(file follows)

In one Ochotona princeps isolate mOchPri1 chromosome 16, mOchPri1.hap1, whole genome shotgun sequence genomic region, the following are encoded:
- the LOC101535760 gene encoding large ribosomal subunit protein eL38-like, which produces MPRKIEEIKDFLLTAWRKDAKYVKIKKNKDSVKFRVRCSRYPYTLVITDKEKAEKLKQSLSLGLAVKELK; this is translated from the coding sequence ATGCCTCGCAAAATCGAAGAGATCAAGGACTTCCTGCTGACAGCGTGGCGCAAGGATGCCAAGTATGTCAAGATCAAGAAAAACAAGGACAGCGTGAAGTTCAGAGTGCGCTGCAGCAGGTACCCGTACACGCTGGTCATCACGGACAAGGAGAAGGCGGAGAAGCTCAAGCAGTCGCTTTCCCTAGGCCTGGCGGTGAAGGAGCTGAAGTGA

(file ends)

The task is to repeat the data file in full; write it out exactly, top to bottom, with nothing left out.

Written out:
In one Ochotona princeps isolate mOchPri1 chromosome 16, mOchPri1.hap1, whole genome shotgun sequence genomic region, the following are encoded:
- the LOC101535760 gene encoding large ribosomal subunit protein eL38-like, which produces MPRKIEEIKDFLLTAWRKDAKYVKIKKNKDSVKFRVRCSRYPYTLVITDKEKAEKLKQSLSLGLAVKELK; this is translated from the coding sequence ATGCCTCGCAAAATCGAAGAGATCAAGGACTTCCTGCTGACAGCGTGGCGCAAGGATGCCAAGTATGTCAAGATCAAGAAAAACAAGGACAGCGTGAAGTTCAGAGTGCGCTGCAGCAGGTACCCGTACACGCTGGTCATCACGGACAAGGAGAAGGCGGAGAAGCTCAAGCAGTCGCTTTCCCTAGGCCTGGCGGTGAAGGAGCTGAAGTGA